anxiety disorder which caused her to lash out. Her argument was based on the conjecture
that the Countess tortured more during times of stress, such as traveling or hosting
parties.33 Like all other suggestions regarding the unknowable “why” of her actions, the
Craft, Infamous Lady, 41.
Craft, Infamous Lady, 44.
Craft, Infamous Lady, 53.
Craft, Infamous Lady, 76, 86.
anxiety disorder was purely speculation, but it has been popularly received even if it was
Unfortunately readers simply have to take Craft’s word that the information she
gives was actually in any of the primary sources she used because unlike Thorne, her
research could not be followed due to a complete lack of citation. Therefore the reader
can not be sure how or why Craft was able to make the conclusions she did, such as when
she claimed that Bathory suffered from epilepsy and migraines.34 That Craft included
novels as part of her research also made it difficult to distinguish when she was using
information from primary or secondary sources, and when she was extracting imagery
from novels. Like Thorne, Craft also focused too much on Bathory sources and did not
make proper use of the secondary sources she had available – although the lack of
citations makes this difficult to prove. Unlike Thorne, Craft’s bibliography contains a
number of secondary sources, many of which were used in this thesis. Craft, however, did
not use these sources to the extent needed to put Bathory’s legend into historical context
– particularly in regards to gender and legal procedures. Indicative of her lack of use of
historical context sources, the Tripartitum was not used. Her claim to read Latin suggests
that Craft could have used the original text, though the translated version was also
accessible. Despite this, the law code does not appear in her work. 35
The final type of Bathory text has several echoes of the first type, but with enough
differences that it deserves its own mention: true crime. The authors of this genre often
based their work on the older, folklore-based stories and perpetuate the myths of blood
Craft, Infamous Lady, 13.
Penrose, McNally, Thorne, and Craft, as the main English, research supported, sources will form the
backbone of the Bathory sources within this thesis and will collectively be known as the Enthusiasts for the
remainder of this work.
bathing and sexual sadism. Their main focus, however, was Bathory’s place as the first
known female serial killer. For true crime writers, Bathory has been a truly enigmatic
example of women killers. Unlike other female killers, she did not kill as a result of
revenge, money, or “battered wife syndrome.”36 She also did not employ traditionally
female techniques of killing such as poison.37 Her more hands-on, physically violent style
has much more in common with male twentieth century serial killers than with fellow
female serial killers, especially if sexual sadism has been accepted as a motivation for the
True crime writers do not offer anything particularly new to the study of Bathory,
rather she added something new to the study of true crime. Among feminist writers on
crime, there was an argument that female killers were pushed into committing their
crimes because of the pressures of society.39 Bathory, by being socially elevated as a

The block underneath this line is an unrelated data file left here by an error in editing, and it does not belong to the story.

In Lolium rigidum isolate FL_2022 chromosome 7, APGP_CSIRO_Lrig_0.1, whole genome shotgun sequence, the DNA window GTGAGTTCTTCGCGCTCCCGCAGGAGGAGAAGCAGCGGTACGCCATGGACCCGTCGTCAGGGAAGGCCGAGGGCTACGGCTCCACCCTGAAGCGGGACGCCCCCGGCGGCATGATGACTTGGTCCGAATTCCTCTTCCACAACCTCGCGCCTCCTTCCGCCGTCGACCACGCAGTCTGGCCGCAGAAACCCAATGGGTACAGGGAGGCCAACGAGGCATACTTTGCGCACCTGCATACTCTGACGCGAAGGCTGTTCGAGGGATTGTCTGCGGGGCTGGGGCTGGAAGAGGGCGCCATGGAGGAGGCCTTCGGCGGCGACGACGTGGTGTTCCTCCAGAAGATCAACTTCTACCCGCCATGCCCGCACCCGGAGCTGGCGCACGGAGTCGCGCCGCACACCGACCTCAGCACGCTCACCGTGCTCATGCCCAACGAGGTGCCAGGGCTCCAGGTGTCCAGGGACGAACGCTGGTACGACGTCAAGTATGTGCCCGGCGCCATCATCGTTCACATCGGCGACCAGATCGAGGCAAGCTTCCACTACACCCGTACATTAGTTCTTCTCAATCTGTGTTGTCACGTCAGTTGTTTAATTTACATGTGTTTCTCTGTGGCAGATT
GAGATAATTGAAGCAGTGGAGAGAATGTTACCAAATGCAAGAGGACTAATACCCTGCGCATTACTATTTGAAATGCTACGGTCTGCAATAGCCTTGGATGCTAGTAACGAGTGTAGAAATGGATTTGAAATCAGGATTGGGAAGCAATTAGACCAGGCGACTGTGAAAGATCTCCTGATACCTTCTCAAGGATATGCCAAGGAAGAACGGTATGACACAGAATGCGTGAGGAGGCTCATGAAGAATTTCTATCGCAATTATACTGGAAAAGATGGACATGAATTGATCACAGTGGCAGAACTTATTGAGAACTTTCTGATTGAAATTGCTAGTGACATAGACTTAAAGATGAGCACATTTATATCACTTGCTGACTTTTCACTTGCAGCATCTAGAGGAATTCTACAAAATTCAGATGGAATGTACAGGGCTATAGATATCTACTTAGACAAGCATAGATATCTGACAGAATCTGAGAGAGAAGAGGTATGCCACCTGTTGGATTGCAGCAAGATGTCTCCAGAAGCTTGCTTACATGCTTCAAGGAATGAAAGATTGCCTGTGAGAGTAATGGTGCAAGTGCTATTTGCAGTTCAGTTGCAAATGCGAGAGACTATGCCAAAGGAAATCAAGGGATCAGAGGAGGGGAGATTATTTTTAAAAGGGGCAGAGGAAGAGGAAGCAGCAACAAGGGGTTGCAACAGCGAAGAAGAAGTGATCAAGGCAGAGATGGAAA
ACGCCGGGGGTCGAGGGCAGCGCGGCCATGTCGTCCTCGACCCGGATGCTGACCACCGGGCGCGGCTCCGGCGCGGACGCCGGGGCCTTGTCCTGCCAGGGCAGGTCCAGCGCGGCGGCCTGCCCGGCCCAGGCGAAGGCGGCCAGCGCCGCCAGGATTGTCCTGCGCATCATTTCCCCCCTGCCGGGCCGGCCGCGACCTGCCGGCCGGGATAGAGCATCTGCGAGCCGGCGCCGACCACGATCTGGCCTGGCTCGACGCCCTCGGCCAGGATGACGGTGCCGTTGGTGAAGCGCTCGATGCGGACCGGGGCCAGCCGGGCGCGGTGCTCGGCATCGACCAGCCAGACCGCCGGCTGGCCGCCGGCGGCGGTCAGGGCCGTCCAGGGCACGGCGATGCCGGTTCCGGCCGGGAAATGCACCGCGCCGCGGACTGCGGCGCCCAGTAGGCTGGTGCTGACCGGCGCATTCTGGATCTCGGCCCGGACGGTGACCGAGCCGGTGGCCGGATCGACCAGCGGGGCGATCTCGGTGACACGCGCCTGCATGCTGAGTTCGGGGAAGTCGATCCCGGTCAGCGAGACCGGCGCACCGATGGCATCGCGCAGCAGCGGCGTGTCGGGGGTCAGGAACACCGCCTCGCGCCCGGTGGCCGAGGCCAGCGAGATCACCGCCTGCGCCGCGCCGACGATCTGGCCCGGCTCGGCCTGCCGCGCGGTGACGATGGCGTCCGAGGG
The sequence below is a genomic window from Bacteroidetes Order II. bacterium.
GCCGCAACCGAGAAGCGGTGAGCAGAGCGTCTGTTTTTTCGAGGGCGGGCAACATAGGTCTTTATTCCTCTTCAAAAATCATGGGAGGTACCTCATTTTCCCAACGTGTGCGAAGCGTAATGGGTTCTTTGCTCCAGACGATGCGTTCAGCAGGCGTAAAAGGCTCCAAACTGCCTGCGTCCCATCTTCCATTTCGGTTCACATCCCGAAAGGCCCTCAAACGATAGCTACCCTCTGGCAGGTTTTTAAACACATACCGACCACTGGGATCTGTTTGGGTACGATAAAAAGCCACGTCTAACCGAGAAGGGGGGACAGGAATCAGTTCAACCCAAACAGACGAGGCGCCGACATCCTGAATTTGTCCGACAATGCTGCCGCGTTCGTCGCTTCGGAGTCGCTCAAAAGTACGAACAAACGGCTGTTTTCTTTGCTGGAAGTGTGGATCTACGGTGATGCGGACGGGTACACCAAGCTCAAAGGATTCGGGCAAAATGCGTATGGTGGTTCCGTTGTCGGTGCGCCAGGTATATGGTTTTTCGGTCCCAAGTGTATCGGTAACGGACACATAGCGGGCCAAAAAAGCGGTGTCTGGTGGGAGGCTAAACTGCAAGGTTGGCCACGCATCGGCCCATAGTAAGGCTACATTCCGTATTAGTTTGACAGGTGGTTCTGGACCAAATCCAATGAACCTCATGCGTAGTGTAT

noble, very neatly countered that argument. Although she may have been stopped by a
conspiracy, there was no identified social pressure on her supported her drive to kill.
The subject of the social pressures on women, particularly regarding a powerful
woman in Early Modern Europe was an important element to the Bathory case. The
Enthusiasts, the collective name for Penrose, McNally, Thorne, and Craft for this thesis,
all believed to one degree or another that Bathory’s place as a wealthy woman frightened
Michael D. Kelleher and C.J. Kelleher, Murder Most Rare: The Female Serial Killer (Westport:
Praeger Publishers, 1998), xi; Kerry SeGrove, Women Serial and Mass Murderers: A Worldwide Reference
1580 through 1990 (Jefferson: McFarland and Company, 1992), 1-2; Peter Vronsky, Female Serial Killers:
How and Why Women Become Monsters (New York: Berkley Books, 2007), 6, 23, 78; Robert Hole and
Anthony Bolin, “The Female Serial Killer,” in Contemporary Perspectives on Serial Murder ed. Ronald M.
Holmes and Stephan T. Holmes (Thousand Oaks: Sage Publications, 1998), 45.
Vronsky, Female Serial Killers, 42; SeGrove, Female Serial, 1.
SeGrove, Female Serial, 20-22; Vronsky, Female Serial Killers, 78.
Kelleher, Most Rare, xi; SeGrove, Female Serial, 2-3; Vronsky, Female Serial Killers, 6.
or unnerved the king and the palatine and pushed them to remove her from power.40
Indeed the acceptability of women in power has been a subject of furious debate since
women’s history became a recognized field in the 1970s. The subject has become heated
enough that some authors, namely Joan Kelly-Gadol, argued that women were excluded
from the Humanist benefits of the Renaissance and that when dealing with women’s
history, a whole different historical timeline must be created.41 On the surface, the
argument worked. Although the Humanist ideals of science, education and classical
learning were open to men, they were closed to women who were not allowed to attend
institutes of higher learning.42 The Protestant Reformation, which was particularly strong
in Central and Eastern Europe, closed nunneries and convents which had been used as a
viable alternative for women who did not, or could not, marry.43 Now for many women
the only option for a future, put glibly, was to get married, make babies, and feed
everyone until the day she died.